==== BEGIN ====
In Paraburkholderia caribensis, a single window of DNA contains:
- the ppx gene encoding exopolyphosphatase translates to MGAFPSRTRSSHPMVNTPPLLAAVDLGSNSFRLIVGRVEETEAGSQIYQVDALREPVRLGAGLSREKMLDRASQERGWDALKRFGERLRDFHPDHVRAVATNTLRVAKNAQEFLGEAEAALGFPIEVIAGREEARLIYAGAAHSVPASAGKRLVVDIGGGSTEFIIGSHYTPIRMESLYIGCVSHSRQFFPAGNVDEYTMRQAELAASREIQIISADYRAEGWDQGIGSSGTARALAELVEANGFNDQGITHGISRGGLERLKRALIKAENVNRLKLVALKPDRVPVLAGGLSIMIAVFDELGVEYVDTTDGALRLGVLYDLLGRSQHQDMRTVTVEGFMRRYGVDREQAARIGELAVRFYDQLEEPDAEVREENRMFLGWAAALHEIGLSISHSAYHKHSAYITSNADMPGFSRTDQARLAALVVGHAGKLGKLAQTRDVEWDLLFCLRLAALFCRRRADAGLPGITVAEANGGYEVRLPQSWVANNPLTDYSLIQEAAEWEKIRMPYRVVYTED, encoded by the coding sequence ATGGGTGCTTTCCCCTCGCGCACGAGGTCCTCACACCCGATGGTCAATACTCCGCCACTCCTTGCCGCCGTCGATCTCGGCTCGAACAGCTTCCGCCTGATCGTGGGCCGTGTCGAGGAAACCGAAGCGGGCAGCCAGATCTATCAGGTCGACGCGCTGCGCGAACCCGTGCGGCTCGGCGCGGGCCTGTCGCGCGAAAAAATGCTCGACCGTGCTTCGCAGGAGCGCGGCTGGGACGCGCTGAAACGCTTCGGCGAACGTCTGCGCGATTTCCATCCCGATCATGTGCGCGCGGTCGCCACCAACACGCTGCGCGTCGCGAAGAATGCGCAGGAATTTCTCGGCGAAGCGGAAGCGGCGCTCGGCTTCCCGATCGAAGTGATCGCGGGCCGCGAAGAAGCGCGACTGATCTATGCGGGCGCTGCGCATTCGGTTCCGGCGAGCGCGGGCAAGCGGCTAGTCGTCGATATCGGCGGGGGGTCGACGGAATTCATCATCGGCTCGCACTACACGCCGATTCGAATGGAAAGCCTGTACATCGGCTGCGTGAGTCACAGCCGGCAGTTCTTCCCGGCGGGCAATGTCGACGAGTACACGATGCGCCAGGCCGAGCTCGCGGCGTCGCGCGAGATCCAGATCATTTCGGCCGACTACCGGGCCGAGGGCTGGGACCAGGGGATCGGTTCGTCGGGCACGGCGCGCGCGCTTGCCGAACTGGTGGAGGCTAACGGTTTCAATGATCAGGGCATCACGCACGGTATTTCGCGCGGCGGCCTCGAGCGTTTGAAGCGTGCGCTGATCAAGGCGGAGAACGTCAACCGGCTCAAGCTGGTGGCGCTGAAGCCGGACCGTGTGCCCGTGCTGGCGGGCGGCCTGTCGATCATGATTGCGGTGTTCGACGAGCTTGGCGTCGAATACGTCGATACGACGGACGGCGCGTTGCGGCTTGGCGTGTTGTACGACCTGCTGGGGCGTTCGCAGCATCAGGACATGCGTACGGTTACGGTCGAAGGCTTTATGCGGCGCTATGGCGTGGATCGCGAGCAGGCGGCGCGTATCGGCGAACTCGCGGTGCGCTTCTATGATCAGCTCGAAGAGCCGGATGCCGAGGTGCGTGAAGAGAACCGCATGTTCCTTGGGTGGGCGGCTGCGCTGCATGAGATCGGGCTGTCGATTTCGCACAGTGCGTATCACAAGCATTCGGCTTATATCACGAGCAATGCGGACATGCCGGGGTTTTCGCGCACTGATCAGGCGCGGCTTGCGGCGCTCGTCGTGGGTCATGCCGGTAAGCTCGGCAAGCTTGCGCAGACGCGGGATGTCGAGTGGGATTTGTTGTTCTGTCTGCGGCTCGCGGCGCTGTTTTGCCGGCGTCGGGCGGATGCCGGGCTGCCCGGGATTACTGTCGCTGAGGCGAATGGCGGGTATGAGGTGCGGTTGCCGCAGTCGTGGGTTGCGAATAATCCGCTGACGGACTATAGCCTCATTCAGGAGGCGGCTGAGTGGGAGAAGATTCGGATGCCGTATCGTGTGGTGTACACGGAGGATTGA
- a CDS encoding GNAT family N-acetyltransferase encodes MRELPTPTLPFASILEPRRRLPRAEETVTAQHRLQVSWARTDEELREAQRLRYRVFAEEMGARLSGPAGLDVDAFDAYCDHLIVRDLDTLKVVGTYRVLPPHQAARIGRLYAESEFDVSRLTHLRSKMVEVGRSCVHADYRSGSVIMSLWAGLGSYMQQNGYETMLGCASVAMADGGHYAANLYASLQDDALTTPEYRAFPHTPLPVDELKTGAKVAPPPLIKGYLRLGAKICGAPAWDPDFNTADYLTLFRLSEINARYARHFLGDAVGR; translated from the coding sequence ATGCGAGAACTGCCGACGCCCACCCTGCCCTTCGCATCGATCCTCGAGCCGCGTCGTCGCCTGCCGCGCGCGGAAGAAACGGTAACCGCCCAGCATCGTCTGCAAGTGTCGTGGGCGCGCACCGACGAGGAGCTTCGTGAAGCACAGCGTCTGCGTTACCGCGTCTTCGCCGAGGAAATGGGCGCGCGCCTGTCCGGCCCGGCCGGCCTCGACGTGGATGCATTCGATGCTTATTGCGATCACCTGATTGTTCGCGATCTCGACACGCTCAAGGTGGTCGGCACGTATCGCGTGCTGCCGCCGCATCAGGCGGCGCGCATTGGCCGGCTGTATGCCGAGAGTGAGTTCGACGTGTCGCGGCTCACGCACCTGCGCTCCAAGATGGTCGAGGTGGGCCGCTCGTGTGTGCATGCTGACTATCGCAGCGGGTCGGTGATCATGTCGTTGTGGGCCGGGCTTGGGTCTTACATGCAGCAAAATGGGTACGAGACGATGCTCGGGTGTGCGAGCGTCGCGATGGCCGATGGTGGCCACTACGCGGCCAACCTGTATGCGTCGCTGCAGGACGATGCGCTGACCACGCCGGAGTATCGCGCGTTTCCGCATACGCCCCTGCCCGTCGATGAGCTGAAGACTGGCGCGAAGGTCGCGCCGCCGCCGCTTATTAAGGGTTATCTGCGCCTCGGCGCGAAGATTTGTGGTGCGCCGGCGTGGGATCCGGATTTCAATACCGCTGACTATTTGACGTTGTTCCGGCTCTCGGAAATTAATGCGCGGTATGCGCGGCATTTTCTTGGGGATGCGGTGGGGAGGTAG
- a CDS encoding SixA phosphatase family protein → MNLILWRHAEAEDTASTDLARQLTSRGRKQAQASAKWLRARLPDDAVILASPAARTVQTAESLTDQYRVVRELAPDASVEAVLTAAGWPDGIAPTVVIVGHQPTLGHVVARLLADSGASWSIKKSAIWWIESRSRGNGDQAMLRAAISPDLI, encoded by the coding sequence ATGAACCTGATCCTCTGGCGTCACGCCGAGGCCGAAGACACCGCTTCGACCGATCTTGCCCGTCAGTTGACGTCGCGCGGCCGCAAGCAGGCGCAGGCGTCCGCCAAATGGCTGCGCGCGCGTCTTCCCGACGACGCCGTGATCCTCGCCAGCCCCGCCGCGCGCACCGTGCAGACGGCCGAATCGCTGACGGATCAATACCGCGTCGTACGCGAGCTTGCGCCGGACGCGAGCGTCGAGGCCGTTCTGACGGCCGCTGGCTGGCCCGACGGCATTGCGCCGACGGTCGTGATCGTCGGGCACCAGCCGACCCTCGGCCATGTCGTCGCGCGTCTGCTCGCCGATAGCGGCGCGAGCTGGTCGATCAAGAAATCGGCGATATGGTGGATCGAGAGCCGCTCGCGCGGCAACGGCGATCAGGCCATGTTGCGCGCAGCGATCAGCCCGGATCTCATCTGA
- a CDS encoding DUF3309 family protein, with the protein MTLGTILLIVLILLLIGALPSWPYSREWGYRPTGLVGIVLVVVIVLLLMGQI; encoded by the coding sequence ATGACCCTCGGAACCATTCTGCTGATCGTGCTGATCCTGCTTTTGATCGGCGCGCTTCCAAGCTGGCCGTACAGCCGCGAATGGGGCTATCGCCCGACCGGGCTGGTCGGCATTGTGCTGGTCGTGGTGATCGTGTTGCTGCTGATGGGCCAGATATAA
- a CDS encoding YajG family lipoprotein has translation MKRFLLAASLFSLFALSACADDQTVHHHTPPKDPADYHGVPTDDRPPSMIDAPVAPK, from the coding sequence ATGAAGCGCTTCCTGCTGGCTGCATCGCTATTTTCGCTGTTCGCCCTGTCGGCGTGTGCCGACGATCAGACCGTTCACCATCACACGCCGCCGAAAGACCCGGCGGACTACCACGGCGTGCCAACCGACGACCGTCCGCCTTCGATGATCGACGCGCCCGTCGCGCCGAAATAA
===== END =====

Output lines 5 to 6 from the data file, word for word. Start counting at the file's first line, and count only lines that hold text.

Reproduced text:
- a CDS encoding DUF3309 family protein, with the protein MTLGTILLIVLILLLIGALPSWPYSREWGYRPTGLVGIVLVVVIVLLLMGQI; encoded by the coding sequence ATGACCCTCGGAACCATTCTGCTGATCGTGCTGATCCTGCTTTTGATCGGCGCGCTTCCAAGCTGGCCGTACAGCCGCGAATGGGGCTATCGCCCGACCGGGCTGGTCGGCATTGTGCTGGTCGTGGTGATCGTGTTGCTGCTGATGGGCCAGATATAA
- a CDS encoding YajG family lipoprotein has translation MKRFLLAASLFSLFALSACADDQTVHHHTPPKDPADYHGVPTDDRPPSMIDAPVAPK, from the coding sequence ATGAAGCGCTTCCTGCTGGCTGCATCGCTATTTTCGCTGTTCGCCCTGTCGGCGTGTGCCGACGATCAGACCGTTCACCATCACACGCCGCCGAAAGACCCGGCGGACTACCACGGCGTGCCAACCGACGACCGTCCGCCTTCGATGATCGACGCGCCCGTCGCGCCGAAATAA